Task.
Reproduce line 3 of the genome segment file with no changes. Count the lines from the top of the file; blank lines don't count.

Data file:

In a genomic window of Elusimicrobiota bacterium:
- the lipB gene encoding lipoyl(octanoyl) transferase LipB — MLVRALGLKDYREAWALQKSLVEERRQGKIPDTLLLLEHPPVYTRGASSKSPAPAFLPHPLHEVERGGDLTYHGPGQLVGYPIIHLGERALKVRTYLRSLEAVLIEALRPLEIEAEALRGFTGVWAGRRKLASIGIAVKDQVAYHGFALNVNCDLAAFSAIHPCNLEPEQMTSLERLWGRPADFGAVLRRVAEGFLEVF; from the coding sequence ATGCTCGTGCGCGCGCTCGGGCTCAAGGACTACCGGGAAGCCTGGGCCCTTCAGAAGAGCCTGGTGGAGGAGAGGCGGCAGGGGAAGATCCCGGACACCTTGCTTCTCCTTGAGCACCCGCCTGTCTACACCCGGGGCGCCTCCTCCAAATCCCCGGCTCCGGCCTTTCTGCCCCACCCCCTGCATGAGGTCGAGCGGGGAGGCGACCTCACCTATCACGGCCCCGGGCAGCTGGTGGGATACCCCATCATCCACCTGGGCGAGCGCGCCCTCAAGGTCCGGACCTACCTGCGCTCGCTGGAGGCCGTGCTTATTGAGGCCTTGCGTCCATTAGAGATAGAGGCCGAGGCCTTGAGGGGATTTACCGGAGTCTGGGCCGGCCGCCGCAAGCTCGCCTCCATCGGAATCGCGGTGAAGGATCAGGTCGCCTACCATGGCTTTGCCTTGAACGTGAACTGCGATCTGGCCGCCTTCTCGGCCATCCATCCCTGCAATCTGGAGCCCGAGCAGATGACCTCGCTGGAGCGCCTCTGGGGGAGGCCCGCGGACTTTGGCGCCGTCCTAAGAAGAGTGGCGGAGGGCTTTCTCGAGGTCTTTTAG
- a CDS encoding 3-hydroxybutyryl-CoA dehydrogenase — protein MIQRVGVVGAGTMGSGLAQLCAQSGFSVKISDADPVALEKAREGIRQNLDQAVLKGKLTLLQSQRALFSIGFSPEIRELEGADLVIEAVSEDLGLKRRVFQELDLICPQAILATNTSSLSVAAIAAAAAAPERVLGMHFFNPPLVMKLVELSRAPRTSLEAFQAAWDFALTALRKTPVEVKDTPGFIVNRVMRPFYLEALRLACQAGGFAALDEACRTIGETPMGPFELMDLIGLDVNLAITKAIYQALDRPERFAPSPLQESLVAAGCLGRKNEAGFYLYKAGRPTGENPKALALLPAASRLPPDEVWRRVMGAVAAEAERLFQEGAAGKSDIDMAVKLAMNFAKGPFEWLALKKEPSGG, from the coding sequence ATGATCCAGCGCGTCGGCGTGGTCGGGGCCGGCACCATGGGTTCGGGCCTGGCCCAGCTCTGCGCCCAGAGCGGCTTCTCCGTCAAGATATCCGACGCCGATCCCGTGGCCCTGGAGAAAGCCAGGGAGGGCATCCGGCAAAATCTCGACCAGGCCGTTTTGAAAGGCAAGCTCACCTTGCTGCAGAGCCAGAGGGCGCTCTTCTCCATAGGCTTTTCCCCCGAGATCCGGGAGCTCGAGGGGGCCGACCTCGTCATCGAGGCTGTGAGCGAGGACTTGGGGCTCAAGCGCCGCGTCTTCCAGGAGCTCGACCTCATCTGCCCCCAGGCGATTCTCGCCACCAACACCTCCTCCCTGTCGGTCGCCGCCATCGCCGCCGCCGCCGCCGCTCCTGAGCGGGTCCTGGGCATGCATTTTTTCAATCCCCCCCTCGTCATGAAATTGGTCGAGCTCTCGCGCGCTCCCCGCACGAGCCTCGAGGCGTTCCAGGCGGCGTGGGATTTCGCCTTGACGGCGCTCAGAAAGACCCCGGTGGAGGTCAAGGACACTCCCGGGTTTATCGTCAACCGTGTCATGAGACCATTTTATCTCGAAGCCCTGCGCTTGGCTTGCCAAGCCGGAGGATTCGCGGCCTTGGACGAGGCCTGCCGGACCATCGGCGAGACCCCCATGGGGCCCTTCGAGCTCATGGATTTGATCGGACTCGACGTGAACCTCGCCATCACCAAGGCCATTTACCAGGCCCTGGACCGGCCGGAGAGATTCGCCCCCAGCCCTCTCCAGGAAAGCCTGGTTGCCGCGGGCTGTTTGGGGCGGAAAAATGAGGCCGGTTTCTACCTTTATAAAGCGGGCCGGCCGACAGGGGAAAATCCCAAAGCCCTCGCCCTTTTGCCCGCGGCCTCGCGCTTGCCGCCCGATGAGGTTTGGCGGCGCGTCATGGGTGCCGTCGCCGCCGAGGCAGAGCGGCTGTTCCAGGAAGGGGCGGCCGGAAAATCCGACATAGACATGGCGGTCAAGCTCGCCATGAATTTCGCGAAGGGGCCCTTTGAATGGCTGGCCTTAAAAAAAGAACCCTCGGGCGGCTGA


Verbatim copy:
- a CDS encoding 3-hydroxybutyryl-CoA dehydrogenase — protein MIQRVGVVGAGTMGSGLAQLCAQSGFSVKISDADPVALEKAREGIRQNLDQAVLKGKLTLLQSQRALFSIGFSPEIRELEGADLVIEAVSEDLGLKRRVFQELDLICPQAILATNTSSLSVAAIAAAAAAPERVLGMHFFNPPLVMKLVELSRAPRTSLEAFQAAWDFALTALRKTPVEVKDTPGFIVNRVMRPFYLEALRLACQAGGFAALDEACRTIGETPMGPFELMDLIGLDVNLAITKAIYQALDRPERFAPSPLQESLVAAGCLGRKNEAGFYLYKAGRPTGENPKALALLPAASRLPPDEVWRRVMGAVAAEAERLFQEGAAGKSDIDMAVKLAMNFAKGPFEWLALKKEPSGG, from the coding sequence ATGATCCAGCGCGTCGGCGTGGTCGGGGCCGGCACCATGGGTTCGGGCCTGGCCCAGCTCTGCGCCCAGAGCGGCTTCTCCGTCAAGATATCCGACGCCGATCCCGTGGCCCTGGAGAAAGCCAGGGAGGGCATCCGGCAAAATCTCGACCAGGCCGTTTTGAAAGGCAAGCTCACCTTGCTGCAGAGCCAGAGGGCGCTCTTCTCCATAGGCTTTTCCCCCGAGATCCGGGAGCTCGAGGGGGCCGACCTCGTCATCGAGGCTGTGAGCGAGGACTTGGGGCTCAAGCGCCGCGTCTTCCAGGAGCTCGACCTCATCTGCCCCCAGGCGATTCTCGCCACCAACACCTCCTCCCTGTCGGTCGCCGCCATCGCCGCCGCCGCCGCCGCTCCTGAGCGGGTCCTGGGCATGCATTTTTTCAATCCCCCCCTCGTCATGAAATTGGTCGAGCTCTCGCGCGCTCCCCGCACGAGCCTCGAGGCGTTCCAGGCGGCGTGGGATTTCGCCTTGACGGCGCTCAGAAAGACCCCGGTGGAGGTCAAGGACACTCCCGGGTTTATCGTCAACCGTGTCATGAGACCATTTTATCTCGAAGCCCTGCGCTTGGCTTGCCAAGCCGGAGGATTCGCGGCCTTGGACGAGGCCTGCCGGACCATCGGCGAGACCCCCATGGGGCCCTTCGAGCTCATGGATTTGATCGGACTCGACGTGAACCTCGCCATCACCAAGGCCATTTACCAGGCCCTGGACCGGCCGGAGAGATTCGCCCCCAGCCCTCTCCAGGAAAGCCTGGTTGCCGCGGGCTGTTTGGGGCGGAAAAATGAGGCCGGTTTCTACCTTTATAAAGCGGGCCGGCCGACAGGGGAAAATCCCAAAGCCCTCGCCCTTTTGCCCGCGGCCTCGCGCTTGCCGCCCGATGAGGTTTGGCGGCGCGTCATGGGTGCCGTCGCCGCCGAGGCAGAGCGGCTGTTCCAGGAAGGGGCGGCCGGAAAATCCGACATAGACATGGCGGTCAAGCTCGCCATGAATTTCGCGAAGGGGCCCTTTGAATGGCTGGCCTTAAAAAAAGAACCCTCGGGCGGCTGA